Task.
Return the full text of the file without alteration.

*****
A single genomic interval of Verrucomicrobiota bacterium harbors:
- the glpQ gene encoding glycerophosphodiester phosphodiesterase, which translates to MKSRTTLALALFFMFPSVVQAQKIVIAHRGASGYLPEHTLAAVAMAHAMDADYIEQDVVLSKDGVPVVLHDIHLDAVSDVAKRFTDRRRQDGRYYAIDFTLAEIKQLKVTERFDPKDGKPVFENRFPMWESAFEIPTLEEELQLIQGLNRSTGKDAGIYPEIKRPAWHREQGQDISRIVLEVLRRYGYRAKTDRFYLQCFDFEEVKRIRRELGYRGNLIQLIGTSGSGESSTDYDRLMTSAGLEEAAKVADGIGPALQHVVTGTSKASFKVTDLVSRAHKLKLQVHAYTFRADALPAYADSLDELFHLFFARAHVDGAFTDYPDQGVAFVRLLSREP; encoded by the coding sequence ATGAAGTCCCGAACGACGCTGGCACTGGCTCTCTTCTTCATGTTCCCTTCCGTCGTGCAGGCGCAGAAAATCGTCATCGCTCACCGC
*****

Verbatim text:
A single genomic interval of Verrucomicrobiota bacterium harbors:
- the glpQ gene encoding glycerophosphodiester phosphodiesterase, which translates to MKSRTTLALALFFMFPSVVQAQKIVIAHRGASGYLPEHTLAAVAMAHAMDADYIEQDVVLSKDGVPVVLHDIHLDAVSDVAKRFTDRRRQDGRYYAIDFTLAEIKQLKVTERFDPKDGKPVFENRFPMWESAFEIPTLEEELQLIQGLNRSTGKDAGIYPEIKRPAWHREQGQDISRIVLEVLRRYGYRAKTDRFYLQCFDFEEVKRIRRELGYRGNLIQLIGTSGSGESSTDYDRLMTSAGLEEAAKVADGIGPALQHVVTGTSKASFKVTDLVSRAHKLKLQVHAYTFRADALPAYADSLDELFHLFFARAHVDGAFTDYPDQGVAFVRLLSREP; encoded by the coding sequence ATGAAGTCCCGAACGACGCTGGCACTGGCTCTCTTCTTCATGTTCCCTTCCGTCGTGCAGGCGCAGAAAATCGTCATCGCTCACCGC